My pals and I ushered in the start of a "New Day," Obama-Style at the Newseum in Washington, D.C. this past Monday and WOW, what a wild ride it was!
This is the first time we ever produced and designed an inaugural ball and it certainly was exhilarating and terrifying in equal measure. The sheer quantity of people teeming in the streets of D.C. was overwhelming (sometimes maddening), but the energy was always jubilant and the excitement from young to old was truly palpable. Same at our party. The numbers clocked through the door were rather incredible! Our photos show just how well attended our ball was, but it is important to note that of the 3,500 guests (!), all were celebrities, top government officials, writers and A-Listers from all walks of life who shared the same joy and excitement as the average guy on the street: OBAMA FEVER.
Obama's win is often attributed to his trailblazing use of technology. Thus, it is fitting that Arianna Huffington (one of the smartest people I have ever met!) and the Huffington Post, the trailblazing media leader on the web, owned the night before inauguration day ushering in this new age. We did it New Year's Eve-Style with a countdown at midnight, hats, noise-makers and hoopla as well as amazing performances by Sheryl Crow, Sting, Will.i.am, and an innovative décor that brought the connectivity of the web to our party, creating the first internet inaugural ball.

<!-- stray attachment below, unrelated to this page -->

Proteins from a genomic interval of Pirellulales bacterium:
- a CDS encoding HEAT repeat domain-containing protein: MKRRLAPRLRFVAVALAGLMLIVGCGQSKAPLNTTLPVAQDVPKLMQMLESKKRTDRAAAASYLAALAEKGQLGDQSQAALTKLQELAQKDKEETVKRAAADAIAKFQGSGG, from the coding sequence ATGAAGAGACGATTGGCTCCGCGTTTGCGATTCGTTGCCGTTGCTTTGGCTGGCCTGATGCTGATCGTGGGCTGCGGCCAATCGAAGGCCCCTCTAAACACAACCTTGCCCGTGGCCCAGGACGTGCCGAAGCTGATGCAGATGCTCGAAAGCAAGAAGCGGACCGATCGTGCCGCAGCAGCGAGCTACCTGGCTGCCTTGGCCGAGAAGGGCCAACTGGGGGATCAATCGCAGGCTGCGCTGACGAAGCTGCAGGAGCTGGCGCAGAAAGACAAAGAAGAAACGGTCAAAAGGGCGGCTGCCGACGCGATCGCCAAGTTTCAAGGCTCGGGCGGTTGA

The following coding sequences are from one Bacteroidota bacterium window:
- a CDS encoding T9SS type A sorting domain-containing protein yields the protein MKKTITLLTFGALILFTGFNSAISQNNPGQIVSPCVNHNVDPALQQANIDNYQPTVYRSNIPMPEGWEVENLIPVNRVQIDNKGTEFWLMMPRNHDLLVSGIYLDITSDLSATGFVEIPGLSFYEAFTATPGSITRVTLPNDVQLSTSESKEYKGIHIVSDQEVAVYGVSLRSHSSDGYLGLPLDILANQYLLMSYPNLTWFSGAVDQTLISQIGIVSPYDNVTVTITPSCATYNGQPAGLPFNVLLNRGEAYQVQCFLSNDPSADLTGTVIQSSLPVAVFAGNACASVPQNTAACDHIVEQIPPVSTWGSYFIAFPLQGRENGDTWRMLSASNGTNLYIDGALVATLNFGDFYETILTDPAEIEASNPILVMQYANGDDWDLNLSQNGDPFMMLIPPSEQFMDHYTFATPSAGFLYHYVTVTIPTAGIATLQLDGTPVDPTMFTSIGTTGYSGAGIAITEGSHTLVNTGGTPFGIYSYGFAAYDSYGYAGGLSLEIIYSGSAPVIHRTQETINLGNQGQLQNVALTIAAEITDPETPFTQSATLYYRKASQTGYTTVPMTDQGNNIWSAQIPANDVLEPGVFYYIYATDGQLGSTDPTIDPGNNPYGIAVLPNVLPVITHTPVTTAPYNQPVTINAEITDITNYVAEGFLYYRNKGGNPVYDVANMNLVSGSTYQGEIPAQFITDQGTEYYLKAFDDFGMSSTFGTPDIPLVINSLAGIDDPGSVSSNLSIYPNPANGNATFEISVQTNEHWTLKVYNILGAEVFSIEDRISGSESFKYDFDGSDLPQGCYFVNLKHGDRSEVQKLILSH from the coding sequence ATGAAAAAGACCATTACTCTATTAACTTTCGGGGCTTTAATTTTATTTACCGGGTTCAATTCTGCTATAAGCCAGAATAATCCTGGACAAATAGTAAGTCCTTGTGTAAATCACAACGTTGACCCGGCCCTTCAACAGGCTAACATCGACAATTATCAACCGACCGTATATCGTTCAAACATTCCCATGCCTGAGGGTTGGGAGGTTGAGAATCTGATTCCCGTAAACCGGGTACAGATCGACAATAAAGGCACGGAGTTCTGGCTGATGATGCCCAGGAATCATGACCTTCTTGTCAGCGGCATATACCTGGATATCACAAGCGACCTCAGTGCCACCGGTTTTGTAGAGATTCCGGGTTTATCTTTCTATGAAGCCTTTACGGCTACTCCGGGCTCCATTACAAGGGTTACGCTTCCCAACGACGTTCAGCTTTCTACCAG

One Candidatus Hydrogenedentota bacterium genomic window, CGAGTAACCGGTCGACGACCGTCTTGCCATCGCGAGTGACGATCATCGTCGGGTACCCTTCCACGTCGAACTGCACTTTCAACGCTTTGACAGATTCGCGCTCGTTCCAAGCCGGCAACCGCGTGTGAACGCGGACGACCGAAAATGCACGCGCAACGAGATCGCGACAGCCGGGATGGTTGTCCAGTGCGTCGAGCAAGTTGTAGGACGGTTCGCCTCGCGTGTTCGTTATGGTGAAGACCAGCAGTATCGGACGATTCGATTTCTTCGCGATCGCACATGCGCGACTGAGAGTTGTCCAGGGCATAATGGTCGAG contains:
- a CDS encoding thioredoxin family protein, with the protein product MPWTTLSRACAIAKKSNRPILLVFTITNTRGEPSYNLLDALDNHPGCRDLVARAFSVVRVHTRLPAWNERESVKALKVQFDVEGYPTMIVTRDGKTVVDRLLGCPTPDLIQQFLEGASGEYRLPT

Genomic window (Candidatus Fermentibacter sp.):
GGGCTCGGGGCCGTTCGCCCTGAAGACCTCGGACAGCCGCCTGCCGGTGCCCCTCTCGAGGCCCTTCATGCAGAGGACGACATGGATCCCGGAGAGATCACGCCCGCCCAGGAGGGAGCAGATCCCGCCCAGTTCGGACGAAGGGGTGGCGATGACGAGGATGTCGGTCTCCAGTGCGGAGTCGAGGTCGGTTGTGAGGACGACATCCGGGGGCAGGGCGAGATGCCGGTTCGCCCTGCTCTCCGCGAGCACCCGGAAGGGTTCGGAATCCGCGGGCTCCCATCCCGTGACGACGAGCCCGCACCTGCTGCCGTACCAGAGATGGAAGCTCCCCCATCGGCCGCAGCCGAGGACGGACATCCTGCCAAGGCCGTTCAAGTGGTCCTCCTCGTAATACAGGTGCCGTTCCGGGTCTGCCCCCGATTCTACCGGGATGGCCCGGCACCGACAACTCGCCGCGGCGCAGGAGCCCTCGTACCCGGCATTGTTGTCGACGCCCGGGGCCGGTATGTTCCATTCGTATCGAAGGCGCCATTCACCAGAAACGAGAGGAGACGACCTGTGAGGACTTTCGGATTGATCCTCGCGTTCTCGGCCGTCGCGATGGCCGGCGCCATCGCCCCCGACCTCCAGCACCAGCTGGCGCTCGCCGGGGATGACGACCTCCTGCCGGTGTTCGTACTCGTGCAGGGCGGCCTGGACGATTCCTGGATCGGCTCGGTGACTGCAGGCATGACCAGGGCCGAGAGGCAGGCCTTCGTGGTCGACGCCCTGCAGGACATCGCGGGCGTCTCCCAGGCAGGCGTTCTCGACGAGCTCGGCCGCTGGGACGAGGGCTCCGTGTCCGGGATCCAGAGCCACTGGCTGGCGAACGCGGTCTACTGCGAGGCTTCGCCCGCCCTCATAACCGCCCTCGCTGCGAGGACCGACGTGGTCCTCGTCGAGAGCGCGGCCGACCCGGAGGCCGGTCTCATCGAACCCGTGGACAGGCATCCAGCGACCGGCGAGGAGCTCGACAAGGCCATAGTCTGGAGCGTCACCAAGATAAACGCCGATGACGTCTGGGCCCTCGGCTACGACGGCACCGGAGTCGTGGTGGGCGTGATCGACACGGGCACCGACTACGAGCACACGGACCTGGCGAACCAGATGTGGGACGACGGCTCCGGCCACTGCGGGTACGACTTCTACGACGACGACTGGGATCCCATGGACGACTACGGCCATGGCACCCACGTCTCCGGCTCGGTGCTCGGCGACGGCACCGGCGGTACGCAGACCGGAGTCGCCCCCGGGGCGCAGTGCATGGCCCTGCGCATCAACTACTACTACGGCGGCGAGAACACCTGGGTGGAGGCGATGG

As our rendering shows, we created jumbo laptops in which live twitter feeds, live blogging, thousands of photos and video clips all lived on both the Huffington Post website AND live at the Newseum. Thus, the internet served as a window into the party for those that could not attend, and those partying with us at the museum were in direct dialogue with the world at large. My buddy, Keira Alexandra of Employee Number One, is the genius behind the graphics, video, and internet connectivity. The essence of "surfing the web" and community interaction was brought to life with fabulous style.
I am really proud of the sculptural object-ness of these grand laptops which is really a trick because they are essentially flat. Note that the hands typing away are video (also shot by Keira) and the keyboards are an enlarged photo we took of an actual laptop. But I am enthralled, too, with the conceptual breadth that these flat objects have because they embody the landscape of real communication and interaction reflected in the content on the screens. That tightrope walk looks effortless, but those of us behind the scenes know just how much invention went into that.
I did not leave D.C. with any Obama souvenirs. I regret not purchasing an Obama air freshener for my car, actually, but I am really proud of what we accomplished artistically and, for me, that's the best souvenir of all.
p.s. Hats off to my buddy Mario Ruiz, Vice President of Media Relations for the Huffington Post. He was there side by side with us, creating this evening every step of the way. Bravo, Mario.
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